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Building Information Modeling (BIM) is a process involving the generation and management of digital representations of physical and functional characteristics of places. Building Information Models (BIMs) are files (often but not always in proprietary formats and containing proprietary data) which can be exchanged or networked to support decision-making about a place. Current BIM software is used by individuals, businesses and government authorities who plan, design, construct, operate and maintain diverse physical infrastructures, from water, wastewater, electricity, gas, refuse and communication utilities to roads, bridges and ports, from houses, apartments, schools and shops to offices, factories, warehouses and prisons, etc.
The concept of BIM has existed since the 1970s. The term Building Information Model first appeared in a 1992 paper by G.A. van Nederveen and F. P. Tolman. However, the terms Building Information Model and Building Information Modeling (including the acronym "BIM") had not been popularly used until Autodesk released the white paper entitled "Building Information Modeling". Jerry Laiserin helped popularize and standardize the term as a common name for the digital representation of the building process as then offered under differing terminology by Graphisoft as "Virtual Building", Bentley Systems as "Integrated Project Models", and by Autodesk or Vectorworks as "Building Information Modeling" to facilitate exchange and interoperability of information in digital format.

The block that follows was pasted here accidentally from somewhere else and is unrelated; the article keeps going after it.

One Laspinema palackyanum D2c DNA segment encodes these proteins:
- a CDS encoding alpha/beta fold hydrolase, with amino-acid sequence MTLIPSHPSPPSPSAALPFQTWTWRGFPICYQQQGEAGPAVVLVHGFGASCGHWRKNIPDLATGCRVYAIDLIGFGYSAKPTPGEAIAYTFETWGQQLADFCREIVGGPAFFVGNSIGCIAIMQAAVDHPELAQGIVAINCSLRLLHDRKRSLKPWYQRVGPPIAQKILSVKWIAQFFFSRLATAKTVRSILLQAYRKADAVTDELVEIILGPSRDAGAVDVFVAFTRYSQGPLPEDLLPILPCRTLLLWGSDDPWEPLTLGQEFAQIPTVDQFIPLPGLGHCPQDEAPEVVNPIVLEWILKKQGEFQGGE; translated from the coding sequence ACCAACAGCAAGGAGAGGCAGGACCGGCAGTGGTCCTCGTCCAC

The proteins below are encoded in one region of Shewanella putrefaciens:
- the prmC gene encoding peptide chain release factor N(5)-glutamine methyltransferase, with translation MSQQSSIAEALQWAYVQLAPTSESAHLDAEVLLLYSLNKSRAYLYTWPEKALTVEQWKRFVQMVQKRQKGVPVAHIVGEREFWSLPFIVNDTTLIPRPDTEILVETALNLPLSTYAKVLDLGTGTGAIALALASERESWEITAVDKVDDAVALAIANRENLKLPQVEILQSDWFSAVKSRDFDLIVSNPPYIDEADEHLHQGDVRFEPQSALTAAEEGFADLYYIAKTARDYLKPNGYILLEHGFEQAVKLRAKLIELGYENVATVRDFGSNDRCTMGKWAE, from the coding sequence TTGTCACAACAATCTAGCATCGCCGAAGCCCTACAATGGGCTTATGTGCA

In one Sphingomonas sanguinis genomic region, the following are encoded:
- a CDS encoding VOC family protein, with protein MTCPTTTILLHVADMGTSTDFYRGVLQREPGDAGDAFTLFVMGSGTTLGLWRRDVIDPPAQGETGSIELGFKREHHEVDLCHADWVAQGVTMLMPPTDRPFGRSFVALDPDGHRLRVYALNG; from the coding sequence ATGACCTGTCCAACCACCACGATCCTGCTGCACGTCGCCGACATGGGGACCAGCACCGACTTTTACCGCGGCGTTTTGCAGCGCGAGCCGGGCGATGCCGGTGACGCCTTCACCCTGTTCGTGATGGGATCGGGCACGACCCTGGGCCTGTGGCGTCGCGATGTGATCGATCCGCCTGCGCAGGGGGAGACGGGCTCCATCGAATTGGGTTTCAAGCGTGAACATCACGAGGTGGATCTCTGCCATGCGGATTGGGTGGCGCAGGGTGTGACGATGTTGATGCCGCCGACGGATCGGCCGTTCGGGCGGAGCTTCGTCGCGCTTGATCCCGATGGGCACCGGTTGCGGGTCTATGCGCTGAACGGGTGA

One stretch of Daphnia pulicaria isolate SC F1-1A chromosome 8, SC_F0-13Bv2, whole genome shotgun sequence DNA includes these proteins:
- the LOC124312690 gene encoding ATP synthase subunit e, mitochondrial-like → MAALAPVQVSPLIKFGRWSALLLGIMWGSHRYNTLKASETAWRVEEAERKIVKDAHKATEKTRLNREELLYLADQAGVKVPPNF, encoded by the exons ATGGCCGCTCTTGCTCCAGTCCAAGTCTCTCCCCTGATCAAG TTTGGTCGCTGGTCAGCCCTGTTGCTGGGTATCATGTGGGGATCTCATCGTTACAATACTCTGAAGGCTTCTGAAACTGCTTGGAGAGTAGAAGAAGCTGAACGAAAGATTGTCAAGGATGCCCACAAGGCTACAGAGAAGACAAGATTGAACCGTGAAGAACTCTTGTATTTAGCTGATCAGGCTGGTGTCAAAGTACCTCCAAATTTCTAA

The National Building Information Model Standard Project Committee has the following definition:
Traditional building design was largely reliant upon two-dimensional drawings (plans, elevations, sections, etc.). Building information modeling extends this beyond 3D, augmenting the three primary spatial dimensions (width, height and depth) with time as the fourth dimension (4D) and cost as the fifth (5D), etc. BIM therefore covers more than just geometry. It also covers spatial relationships, light analysis, geographic information, and quantities and properties of building components (for example, manufacturers' details).
BIM involves representing a design as combinations of "objects" – vague and undefined, generic or product-specific, solid shapes or void-space oriented (like the shape of a room), that carry their geometry, relations and attributes. BIM design tools allow extraction of different views from a building model for drawing production and other uses. These different views are automatically consistent, being based on a single definition of each object instance. BIM software also defines objects parametrically; that is, the objects are defined as parameters and relations to other objects, so that if a related object is amended, dependent ones will automatically also change. Each model element can carry attributes for selecting and ordering them automatically, providing cost estimates as well as material tracking and ordering.
For the professionals involved in a project, BIM enables a virtual information model to be handed from the design team (architects, surveyors, civil, structural and building services engineers, etc.) to the main contractor and subcontractors and then on to the owner/operator; each professional adds discipline-specific data to the single shared model. This reduces information losses that traditionally occurred when a new team takes 'ownership' of the project, and provides more extensive information to owners of complex structures.